FOHR provides financial support and facilitates education, restoration, and advocacy for the ecosystem at Haystack Rock in an effort to preserve the area for future generations. The organization frequently hosts puffin watch beach cleanups to educate the public and protect the area’s diverse marine life.


Texas Sealife Center, Texas

The Texas Sealife Center is a nonprofit organization dedicated to the rescue, rehabilitation, and release of stranded or injured coastal and aquatic wildlife. Their work with sea turtles, sea birds, and native reptiles helps wildlife recover from serious injuries resulting from instances like boat strikes, fishing hook and net entanglements, and cold stuns.


In addition to its wildlife rehab efforts, the center also focuses on educating and promoting public

awareness in wildlife conservation efforts.


Orangutan, OVAID – Orangutan Veterinary AID Field Work Borneo & Sumatra Based Cornwall, UK

Orangutan Veterinary Aid (OVAID) is a volunteer-run charity dedicated to providing veterinary equipment, medicines, and practical veterinary presence and assistance to orangutan rescue groups and centers in Indonesia and Malaysia. All three species of orangutans are critically endangered, largely due to deforestation and habitat loss.


The charity works to improve resources and the welfare of rescued orangutans, and to spread awareness of the negative effects of deforestation for the orangutan and other wildlife.


The Olive Ridley Project, Maldives

The Olive Ridley Project works to prevent the decline of sea turtles and safeguard their habitats through rescue and rehabilitation, scientific research, and education/outreach.


While working as a biologist in the Maldives, Dr. Martin Stelfox came upon waves of olive ridley sea turtles entangled in fishing nets. Hoping to trace the nets’ origins, Dr. Stelfox reached out to fellow biologists. This curiosity and inquiry led to the organization's founding and expansion, including achievements such as opening the first veterinarian-run

marine turtle rescue center in the Maldives. The organization now influences local policy makers and fishing communities, and partners with research institutes.


Care for Hedland, Australia

The Care for Hedland Environmental Association operates in Port Hedland, Australia, a coastal township composed of diverse ecosystems which house an abundance of marine and birdlife. Care for Hedland delivers conservation-based volunteer programs and activities for the Hedland community, which are divided into four key areas: flatback sea turtle monitoring, recycling and waste prevention, gardening and sustainable living, and education and advocacy.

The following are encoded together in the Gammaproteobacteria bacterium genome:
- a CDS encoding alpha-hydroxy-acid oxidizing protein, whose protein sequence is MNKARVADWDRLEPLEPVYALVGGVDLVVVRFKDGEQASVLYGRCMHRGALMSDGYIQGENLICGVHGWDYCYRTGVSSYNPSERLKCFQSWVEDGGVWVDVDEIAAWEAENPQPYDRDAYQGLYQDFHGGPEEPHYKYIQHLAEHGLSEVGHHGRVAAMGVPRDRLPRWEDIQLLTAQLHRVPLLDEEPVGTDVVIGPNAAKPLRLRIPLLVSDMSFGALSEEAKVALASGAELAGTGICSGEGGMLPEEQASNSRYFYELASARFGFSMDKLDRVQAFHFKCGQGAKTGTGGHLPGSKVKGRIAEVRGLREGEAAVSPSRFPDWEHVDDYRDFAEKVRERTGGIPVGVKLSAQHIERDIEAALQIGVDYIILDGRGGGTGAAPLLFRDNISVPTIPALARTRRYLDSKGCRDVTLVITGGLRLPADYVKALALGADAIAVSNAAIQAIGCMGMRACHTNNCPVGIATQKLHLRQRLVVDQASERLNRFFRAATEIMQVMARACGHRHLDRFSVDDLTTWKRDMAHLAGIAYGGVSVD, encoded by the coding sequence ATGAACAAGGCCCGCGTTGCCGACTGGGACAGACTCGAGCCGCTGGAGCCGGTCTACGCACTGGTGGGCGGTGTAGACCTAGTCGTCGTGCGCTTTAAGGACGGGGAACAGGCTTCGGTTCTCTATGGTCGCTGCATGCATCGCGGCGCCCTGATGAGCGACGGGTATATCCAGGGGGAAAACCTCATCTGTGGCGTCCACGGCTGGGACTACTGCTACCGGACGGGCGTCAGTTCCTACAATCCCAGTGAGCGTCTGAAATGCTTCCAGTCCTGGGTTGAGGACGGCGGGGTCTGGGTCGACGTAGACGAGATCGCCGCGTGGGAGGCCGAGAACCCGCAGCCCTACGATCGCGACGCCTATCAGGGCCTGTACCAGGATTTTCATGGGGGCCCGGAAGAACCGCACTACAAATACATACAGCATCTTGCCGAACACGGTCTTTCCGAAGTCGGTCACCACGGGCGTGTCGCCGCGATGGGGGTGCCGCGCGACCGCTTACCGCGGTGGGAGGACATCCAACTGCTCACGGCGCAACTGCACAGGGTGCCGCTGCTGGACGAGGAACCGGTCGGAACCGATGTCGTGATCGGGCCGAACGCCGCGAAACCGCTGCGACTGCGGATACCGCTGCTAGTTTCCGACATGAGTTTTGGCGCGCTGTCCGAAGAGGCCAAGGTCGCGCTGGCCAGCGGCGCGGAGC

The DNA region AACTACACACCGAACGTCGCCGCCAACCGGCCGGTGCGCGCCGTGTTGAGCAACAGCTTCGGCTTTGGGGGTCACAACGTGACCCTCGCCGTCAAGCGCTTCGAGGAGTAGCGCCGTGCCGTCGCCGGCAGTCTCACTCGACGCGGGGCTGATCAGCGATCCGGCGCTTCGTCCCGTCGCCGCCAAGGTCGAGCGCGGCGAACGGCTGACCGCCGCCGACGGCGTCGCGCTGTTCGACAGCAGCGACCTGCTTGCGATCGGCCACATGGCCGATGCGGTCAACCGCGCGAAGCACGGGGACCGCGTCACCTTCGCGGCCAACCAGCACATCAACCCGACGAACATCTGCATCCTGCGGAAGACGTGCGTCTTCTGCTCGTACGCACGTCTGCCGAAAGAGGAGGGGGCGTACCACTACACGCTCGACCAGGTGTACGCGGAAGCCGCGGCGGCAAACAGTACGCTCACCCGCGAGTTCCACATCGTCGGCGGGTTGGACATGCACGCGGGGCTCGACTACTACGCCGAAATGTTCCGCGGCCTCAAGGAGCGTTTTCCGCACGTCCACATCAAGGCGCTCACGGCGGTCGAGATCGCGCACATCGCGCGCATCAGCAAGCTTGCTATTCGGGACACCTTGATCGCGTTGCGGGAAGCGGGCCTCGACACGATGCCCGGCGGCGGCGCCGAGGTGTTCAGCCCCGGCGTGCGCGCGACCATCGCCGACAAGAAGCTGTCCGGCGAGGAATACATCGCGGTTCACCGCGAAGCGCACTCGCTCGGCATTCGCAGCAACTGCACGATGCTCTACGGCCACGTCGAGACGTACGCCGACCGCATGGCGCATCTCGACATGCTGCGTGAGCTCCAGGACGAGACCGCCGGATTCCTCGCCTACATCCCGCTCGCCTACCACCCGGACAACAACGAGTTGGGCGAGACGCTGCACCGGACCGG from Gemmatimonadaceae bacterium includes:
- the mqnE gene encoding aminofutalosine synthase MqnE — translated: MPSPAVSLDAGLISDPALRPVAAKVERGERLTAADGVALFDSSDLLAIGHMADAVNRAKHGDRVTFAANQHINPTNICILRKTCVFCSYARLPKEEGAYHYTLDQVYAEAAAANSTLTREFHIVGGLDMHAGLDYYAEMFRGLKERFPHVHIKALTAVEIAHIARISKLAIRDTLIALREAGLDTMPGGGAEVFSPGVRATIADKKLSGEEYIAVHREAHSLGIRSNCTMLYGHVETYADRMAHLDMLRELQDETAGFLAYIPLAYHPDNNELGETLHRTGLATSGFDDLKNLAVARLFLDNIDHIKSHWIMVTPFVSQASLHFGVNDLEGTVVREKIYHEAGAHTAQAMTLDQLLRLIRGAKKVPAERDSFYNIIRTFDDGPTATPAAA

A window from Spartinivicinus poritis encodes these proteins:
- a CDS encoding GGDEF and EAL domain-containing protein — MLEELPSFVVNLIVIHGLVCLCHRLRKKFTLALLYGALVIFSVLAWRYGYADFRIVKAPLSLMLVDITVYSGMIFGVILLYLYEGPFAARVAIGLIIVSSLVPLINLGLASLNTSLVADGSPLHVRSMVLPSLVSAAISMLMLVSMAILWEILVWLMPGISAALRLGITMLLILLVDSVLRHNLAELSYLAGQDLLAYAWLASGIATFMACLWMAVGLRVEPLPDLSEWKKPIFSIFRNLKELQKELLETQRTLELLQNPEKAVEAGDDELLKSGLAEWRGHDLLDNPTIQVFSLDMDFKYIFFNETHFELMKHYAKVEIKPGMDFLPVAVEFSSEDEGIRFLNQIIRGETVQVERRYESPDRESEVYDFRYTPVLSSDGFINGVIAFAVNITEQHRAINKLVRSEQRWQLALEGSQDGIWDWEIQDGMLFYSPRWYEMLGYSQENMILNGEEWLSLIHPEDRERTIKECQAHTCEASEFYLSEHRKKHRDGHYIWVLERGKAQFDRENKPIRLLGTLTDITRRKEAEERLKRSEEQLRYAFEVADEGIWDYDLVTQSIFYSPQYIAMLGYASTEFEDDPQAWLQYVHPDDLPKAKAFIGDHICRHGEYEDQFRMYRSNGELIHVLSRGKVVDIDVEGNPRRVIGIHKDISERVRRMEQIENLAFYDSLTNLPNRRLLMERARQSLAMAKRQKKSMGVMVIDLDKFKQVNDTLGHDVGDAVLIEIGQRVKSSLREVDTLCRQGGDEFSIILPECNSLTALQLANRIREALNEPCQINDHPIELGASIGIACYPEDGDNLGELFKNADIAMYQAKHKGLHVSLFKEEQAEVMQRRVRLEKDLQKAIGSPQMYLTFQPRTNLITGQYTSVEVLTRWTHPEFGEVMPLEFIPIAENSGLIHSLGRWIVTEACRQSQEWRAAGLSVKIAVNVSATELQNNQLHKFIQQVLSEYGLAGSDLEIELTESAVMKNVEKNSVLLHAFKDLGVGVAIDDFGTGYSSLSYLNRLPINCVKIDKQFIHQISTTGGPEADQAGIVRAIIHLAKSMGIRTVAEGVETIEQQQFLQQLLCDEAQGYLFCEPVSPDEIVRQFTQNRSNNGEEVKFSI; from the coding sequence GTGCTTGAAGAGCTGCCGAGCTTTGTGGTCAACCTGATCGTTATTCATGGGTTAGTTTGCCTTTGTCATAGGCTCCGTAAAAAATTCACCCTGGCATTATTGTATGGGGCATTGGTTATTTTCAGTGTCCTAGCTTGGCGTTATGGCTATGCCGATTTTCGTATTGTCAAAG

The Association acts as an effective conduit for the communication of environmental and sustainability information into the community and provides a forum whereby business, industry, government and community can discuss barriers, opportunities, and solutions to sustainable development for Hedland and the Pilbara.

Brevard Zoo/Sea Turtle Healing Center, Florida

Brevard Zoo, in partnership with the Sea Turtle Preservation Society (STPS), opened its Sea Turtle Healing Center in April 2014. The nearby beaches of Brevard County, located in Melbourne, Florida, make up the largest sea turtle nesting site in the United States, and one of the most important nesting areas in the world. The Healing Center treats around 100 sea turtles each year for various injuries, usually

human caused, such as boat strikes and entanglement in or ingestion of fishing materials or plastic. The center’s staff provide the turtles with a combination of medication, surgeries and nutrition to nurse the turtles back to health and, ideally, release them back into the wild.

 

Now's the time to support these amazing organizations! Check out the limited edition wildlife coasters, available for purchase online through Icefire Glassworks, and follow the Kathleen Sheard Conservation Fine Art Facebook page to see how the project unfolds!